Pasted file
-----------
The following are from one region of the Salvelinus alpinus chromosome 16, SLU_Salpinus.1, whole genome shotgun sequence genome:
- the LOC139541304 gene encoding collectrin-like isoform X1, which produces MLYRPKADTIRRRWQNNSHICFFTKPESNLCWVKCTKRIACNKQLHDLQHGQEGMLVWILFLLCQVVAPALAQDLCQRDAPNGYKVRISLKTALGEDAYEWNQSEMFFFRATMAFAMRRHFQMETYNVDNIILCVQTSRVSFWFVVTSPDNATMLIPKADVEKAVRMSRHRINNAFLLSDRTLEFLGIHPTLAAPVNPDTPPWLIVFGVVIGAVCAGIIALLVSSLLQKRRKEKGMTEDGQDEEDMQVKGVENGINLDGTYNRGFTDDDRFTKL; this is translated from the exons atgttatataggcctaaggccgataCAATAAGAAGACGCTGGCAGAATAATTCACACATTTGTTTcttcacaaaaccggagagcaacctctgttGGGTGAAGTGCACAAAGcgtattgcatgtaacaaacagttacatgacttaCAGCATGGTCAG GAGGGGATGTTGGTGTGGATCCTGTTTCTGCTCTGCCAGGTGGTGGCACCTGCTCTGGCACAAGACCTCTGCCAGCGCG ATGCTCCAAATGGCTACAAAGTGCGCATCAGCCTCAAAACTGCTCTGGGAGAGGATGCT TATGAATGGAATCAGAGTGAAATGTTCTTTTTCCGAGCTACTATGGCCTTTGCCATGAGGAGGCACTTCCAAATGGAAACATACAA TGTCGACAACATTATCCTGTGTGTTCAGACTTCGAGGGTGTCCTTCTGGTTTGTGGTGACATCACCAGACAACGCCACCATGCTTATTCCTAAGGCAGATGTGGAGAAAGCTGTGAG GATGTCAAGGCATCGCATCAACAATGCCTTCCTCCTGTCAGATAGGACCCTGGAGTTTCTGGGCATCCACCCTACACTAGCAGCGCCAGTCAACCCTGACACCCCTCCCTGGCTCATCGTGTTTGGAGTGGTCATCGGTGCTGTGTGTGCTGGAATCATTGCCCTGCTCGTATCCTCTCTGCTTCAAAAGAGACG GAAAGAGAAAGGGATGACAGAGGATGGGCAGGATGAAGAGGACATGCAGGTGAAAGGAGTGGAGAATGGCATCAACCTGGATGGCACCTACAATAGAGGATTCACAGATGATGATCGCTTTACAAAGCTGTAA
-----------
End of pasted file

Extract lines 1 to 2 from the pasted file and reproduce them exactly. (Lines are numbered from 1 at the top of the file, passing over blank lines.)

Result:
The following are from one region of the Salvelinus alpinus chromosome 16, SLU_Salpinus.1, whole genome shotgun sequence genome:
- the LOC139541304 gene encoding collectrin-like isoform X1, which produces MLYRPKADTIRRRWQNNSHICFFTKPESNLCWVKCTKRIACNKQLHDLQHGQEGMLVWILFLLCQVVAPALAQDLCQRDAPNGYKVRISLKTALGEDAYEWNQSEMFFFRATMAFAMRRHFQMETYNVDNIILCVQTSRVSFWFVVTSPDNATMLIPKADVEKAVRMSRHRINNAFLLSDRTLEFLGIHPTLAAPVNPDTPPWLIVFGVVIGAVCAGIIALLVSSLLQKRRKEKGMTEDGQDEEDMQVKGVENGINLDGTYNRGFTDDDRFTKL; this is translated from the exons atgttatataggcctaaggccgataCAATAAGAAGACGCTGGCAGAATAATTCACACATTTGTTTcttcacaaaaccggagagcaacctctgttGGGTGAAGTGCACAAAGcgtattgcatgtaacaaacagttacatgacttaCAGCATGGTCAG GAGGGGATGTTGGTGTGGATCCTGTTTCTGCTCTGCCAGGTGGTGGCACCTGCTCTGGCACAAGACCTCTGCCAGCGCG ATGCTCCAAATGGCTACAAAGTGCGCATCAGCCTCAAAACTGCTCTGGGAGAGGATGCT TATGAATGGAATCAGAGTGAAATGTTCTTTTTCCGAGCTACTATGGCCTTTGCCATGAGGAGGCACTTCCAAATGGAAACATACAA TGTCGACAACATTATCCTGTGTGTTCAGACTTCGAGGGTGTCCTTCTGGTTTGTGGTGACATCACCAGACAACGCCACCATGCTTATTCCTAAGGCAGATGTGGAGAAAGCTGTGAG GATGTCAAGGCATCGCATCAACAATGCCTTCCTCCTGTCAGATAGGACCCTGGAGTTTCTGGGCATCCACCCTACACTAGCAGCGCCAGTCAACCCTGACACCCCTCCCTGGCTCATCGTGTTTGGAGTGGTCATCGGTGCTGTGTGTGCTGGAATCATTGCCCTGCTCGTATCCTCTCTGCTTCAAAAGAGACG GAAAGAGAAAGGGATGACAGAGGATGGGCAGGATGAAGAGGACATGCAGGTGAAAGGAGTGGAGAATGGCATCAACCTGGATGGCACCTACAATAGAGGATTCACAGATGATGATCGCTTTACAAAGCTGTAA